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Corndogorama
The Earl
June 2004

I wrote this last year and felt compelled to steal it from myself for this year's review, "Ah, the corndog, the almost forgotten relative of the ever-popular plain ol' hotdog. Take a perfectly good thing, batter it and deep-fry it. Works for about anything, from chicken to cheese."

Corndogorama organizer Dave Railey was interviewed by the Loafing about the show:

"They're sort of a joke," says Railey. "You can get them at the fair or at the amusement park and they're universal. I used to call them 'America's deadliest missiles,' but now we also have vegetarian corndogs, which aren't quite as deadly."

But the real reason behind his affinity for the battered-and-fried weapons of mass destruction arose from a misconception during a performance on his birthday, Oct. 22, 1996, at Dottie's (now Lenny's): "I had a bunch of punk and skinhead friends who were coming out to the show, so I brought some mini-corndogs and was expecting everyone to throw them, but they didn't. They ate them. After a while it became a gimmick."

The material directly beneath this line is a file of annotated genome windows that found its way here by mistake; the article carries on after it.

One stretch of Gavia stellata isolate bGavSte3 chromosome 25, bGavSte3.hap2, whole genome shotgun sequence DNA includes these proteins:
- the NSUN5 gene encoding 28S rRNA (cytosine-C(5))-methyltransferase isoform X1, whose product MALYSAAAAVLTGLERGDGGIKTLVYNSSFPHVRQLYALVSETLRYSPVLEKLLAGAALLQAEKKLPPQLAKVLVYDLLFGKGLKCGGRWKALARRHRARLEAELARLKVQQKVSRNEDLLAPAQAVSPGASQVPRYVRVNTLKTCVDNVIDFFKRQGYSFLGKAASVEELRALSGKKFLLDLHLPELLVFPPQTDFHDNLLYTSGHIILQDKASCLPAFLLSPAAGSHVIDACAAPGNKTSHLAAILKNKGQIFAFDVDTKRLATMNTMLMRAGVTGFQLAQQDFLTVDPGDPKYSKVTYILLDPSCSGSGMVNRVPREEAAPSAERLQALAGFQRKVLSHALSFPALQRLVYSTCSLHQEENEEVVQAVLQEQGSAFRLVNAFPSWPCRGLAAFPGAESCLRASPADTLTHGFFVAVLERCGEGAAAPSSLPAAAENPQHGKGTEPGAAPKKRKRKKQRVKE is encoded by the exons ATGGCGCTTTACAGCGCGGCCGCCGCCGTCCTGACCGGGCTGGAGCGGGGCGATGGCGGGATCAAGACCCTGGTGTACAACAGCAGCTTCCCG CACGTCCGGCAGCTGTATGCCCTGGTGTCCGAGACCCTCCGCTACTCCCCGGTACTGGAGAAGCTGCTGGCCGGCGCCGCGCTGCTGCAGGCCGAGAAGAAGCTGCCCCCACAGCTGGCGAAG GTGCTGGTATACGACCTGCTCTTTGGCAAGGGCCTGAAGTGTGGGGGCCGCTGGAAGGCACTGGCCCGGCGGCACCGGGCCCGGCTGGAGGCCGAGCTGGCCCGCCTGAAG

Creative Loafing, 6/24/04

This year, Corndogorama was expanded to three full days, thanks in part to the city's goddamn 3 AM curfew for nightlife. There just weren't enough hours in the weekend to jam it all into two nights, so this year things spilled over to Sunday.

We arrived Friday, early for us but already two hours into the festival at 8 PM. The Orphans were on the little side stage doing slightly mechanical/math rock, but without too many melody and tempo changes that give that genre it's coldness. I enjoyed it, "a good omen," I thought.

Next up, Legend of the Giant Squid, kind of downer rock, a little on the dull side, a little on the hard side. They couldn't hold my attention, though they had several big fans in the audience.
Next up, Holo-krome, a little droney, a little sleepy, kinda ballady stuff with lots of distortion and bongos. Got it? No? Well, ya should'a been there.
Dave Railey isn't just the organizer, he's also a performer in Holo-krome, playing rhythm guitar and keyboard. We'll see him on stage again later too.

Sometime around then a green laser cranked up, flashing patters around the stage. Unfortunately, it hardly registered on my little digital camera, but it provided a nifty effect live.

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